Agreed HeaveToo, and that was the purpose of my second paragraph. Discussing politics is not a solution, we need to discuss solutions. I have no solutions to political issues, so I'll stick to doing what I can to help the environment. I'd much rather protect the living species on Earth from extinction than to wave a banner for any political interests. I get much more satisfaction and hope from watching the amazing and fascinating life in the seas than from television news shows. There is a whole other world out there under the oceans that struggles for survival every day, and we shouldn't make that struggle any more difficult or change the balance.

Every time I take a cruise in the waters of S.W. Florida I see something that I didn't know even existed here. There is so much life even in Charlotte Harbor - the last cruise in the very choppy water of the harbor provided a seahorse left in the towed dingy. Unfortunately by the time we discovered it the exposure had already taken it's toll. I've seen cuddle fish, giant sea turtles, and of course the range of ordinary encounters like dolphins and sharks. Anchored in the Keys on one occasion I sat at night staring at what was surely a type of jelly fish that along with it's bio-luminescence tipped tentacles and strange movements could have challenged the most fanciful Hollywood alien creation.

So my suggestion to any of you Northern sailors that have become news weary, come on down to S.W. Florida and get a refresher course on what's important in life.
Ron
Pilot House 23 - GladRags
Punta Gorda Florida

A mouse around the house - but much hotter on the water

Offline Mas

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Re: As usual, Rachel was right.
« Reply #4 on: April 06, 2017, 07:06:23 PM »
Ok i have been purposefully not jumping into this as politics have reared their ugly head again undoing much needed legislation for the Chesapeake. One of the advantages to having been out of sailing for 25 years was the chance to see the amazing changes that much needed legislation and enforcement have done to bring our nation's largest estuary back from the brink of extinction. How sad to think it could just be undone again.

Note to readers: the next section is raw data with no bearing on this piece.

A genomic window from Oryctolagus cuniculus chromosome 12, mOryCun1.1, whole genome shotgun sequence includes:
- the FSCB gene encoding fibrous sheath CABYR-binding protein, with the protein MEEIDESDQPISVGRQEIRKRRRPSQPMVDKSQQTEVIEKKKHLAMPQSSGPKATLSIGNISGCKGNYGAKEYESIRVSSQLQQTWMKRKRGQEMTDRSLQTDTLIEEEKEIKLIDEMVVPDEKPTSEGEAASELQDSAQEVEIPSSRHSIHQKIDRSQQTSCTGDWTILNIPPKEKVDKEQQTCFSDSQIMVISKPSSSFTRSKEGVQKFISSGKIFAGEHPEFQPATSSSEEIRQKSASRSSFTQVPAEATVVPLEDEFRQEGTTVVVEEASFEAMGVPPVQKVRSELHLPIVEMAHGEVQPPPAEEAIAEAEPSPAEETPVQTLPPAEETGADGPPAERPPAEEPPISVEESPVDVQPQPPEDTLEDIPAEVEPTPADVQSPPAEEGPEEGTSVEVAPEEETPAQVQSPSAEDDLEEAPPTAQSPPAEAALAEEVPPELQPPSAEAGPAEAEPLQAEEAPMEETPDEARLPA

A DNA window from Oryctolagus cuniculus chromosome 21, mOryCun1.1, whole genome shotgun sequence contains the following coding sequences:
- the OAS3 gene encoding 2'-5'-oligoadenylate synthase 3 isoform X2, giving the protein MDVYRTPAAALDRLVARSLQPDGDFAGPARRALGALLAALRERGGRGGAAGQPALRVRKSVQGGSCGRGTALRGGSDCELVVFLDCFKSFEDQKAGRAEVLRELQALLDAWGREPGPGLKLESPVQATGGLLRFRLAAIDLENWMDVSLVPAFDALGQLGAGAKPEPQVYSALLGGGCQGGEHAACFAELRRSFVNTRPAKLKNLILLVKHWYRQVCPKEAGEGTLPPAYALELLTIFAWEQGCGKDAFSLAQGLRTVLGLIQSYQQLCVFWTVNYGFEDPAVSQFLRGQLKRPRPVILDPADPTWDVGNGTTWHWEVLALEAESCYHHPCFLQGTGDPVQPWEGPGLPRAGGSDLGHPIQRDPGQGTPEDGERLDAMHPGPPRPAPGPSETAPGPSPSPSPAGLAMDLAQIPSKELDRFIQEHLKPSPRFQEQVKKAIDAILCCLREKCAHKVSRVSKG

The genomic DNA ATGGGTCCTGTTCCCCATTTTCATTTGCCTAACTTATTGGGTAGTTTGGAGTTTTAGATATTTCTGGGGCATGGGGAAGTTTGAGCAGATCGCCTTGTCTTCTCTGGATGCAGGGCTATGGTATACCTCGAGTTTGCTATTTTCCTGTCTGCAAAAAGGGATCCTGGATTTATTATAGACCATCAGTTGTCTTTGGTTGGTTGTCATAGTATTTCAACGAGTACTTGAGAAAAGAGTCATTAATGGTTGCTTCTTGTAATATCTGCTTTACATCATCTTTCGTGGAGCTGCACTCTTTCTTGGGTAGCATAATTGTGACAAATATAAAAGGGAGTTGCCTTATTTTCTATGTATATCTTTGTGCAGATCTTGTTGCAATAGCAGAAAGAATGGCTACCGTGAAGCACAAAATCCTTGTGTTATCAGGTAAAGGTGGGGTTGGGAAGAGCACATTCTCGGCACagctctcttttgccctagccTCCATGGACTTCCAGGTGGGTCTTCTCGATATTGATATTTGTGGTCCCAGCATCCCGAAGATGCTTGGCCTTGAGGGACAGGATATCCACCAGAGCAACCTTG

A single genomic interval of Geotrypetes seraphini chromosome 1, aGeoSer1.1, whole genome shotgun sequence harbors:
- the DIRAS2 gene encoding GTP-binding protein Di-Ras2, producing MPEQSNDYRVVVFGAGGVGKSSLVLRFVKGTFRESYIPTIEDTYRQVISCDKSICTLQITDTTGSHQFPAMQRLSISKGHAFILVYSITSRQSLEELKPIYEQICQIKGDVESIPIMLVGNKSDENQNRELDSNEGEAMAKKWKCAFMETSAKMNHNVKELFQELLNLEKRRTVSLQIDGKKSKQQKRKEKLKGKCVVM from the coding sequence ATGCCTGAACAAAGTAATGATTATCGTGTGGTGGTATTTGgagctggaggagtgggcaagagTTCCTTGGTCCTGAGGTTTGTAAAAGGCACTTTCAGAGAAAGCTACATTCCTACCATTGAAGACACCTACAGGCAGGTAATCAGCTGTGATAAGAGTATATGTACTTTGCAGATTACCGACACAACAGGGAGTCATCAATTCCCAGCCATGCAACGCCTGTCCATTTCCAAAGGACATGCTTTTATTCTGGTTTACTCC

Bottom line, Man needs nature to survive, nature does not need man. Any attack on our environment is thus an attack on ourselves. How foolish people can be. Think about it, if mankind disappeared how much better would our planet be...........? We must not just talk the talk, but walk the walk, including what companies we choose to give our business to. If we decide to buy something simply because is it less costly for us yet the company behind it costs our world much, then we deserve to live in a declining world. Democracy IS NOT a spectator sport and we are not just along for the ride in this world.

I live in a passive solar home, with geo-thermal heating and cooling, long before there were any tax credits for such. We have NEVER used pesticides or herbicides not just because they are toxic for here but because any water that runs off from our farm ends up in the Chesapeake Bay. I do not need politicians to tell me how to behave, but unfortunately most folks vote their pocketbooks and forward planning is what they are going to do this weekend. Ok, gunna stop now. Clearly a sore spot for me.
S/V  'Mas'  87' CP16/2
S/V  'Interlude' 89' PSC31